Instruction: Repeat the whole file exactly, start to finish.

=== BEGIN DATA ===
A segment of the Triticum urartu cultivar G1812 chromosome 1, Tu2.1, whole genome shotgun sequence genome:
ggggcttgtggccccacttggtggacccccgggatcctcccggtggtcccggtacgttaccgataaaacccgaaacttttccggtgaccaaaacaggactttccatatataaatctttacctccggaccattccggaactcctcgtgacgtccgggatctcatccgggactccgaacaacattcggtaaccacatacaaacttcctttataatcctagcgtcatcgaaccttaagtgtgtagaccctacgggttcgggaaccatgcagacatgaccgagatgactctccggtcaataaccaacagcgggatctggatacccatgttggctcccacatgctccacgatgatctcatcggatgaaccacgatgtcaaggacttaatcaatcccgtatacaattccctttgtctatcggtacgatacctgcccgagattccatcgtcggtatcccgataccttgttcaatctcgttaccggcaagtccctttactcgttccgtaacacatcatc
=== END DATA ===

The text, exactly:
A segment of the Triticum urartu cultivar G1812 chromosome 1, Tu2.1, whole genome shotgun sequence genome:
ggggcttgtggccccacttggtggacccccgggatcctcccggtggtcccggtacgttaccgataaaacccgaaacttttccggtgaccaaaacaggactttccatatataaatctttacctccggaccattccggaactcctcgtgacgtccgggatctcatccgggactccgaacaacattcggtaaccacatacaaacttcctttataatcctagcgtcatcgaaccttaagtgtgtagaccctacgggttcgggaaccatgcagacatgaccgagatgactctccggtcaataaccaacagcgggatctggatacccatgttggctcccacatgctccacgatgatctcatcggatgaaccacgatgtcaaggacttaatcaatcccgtatacaattccctttgtctatcggtacgatacctgcccgagattccatcgtcggtatcccgataccttgttcaatctcgttaccggcaagtccctttactcgttccgtaacacatcatc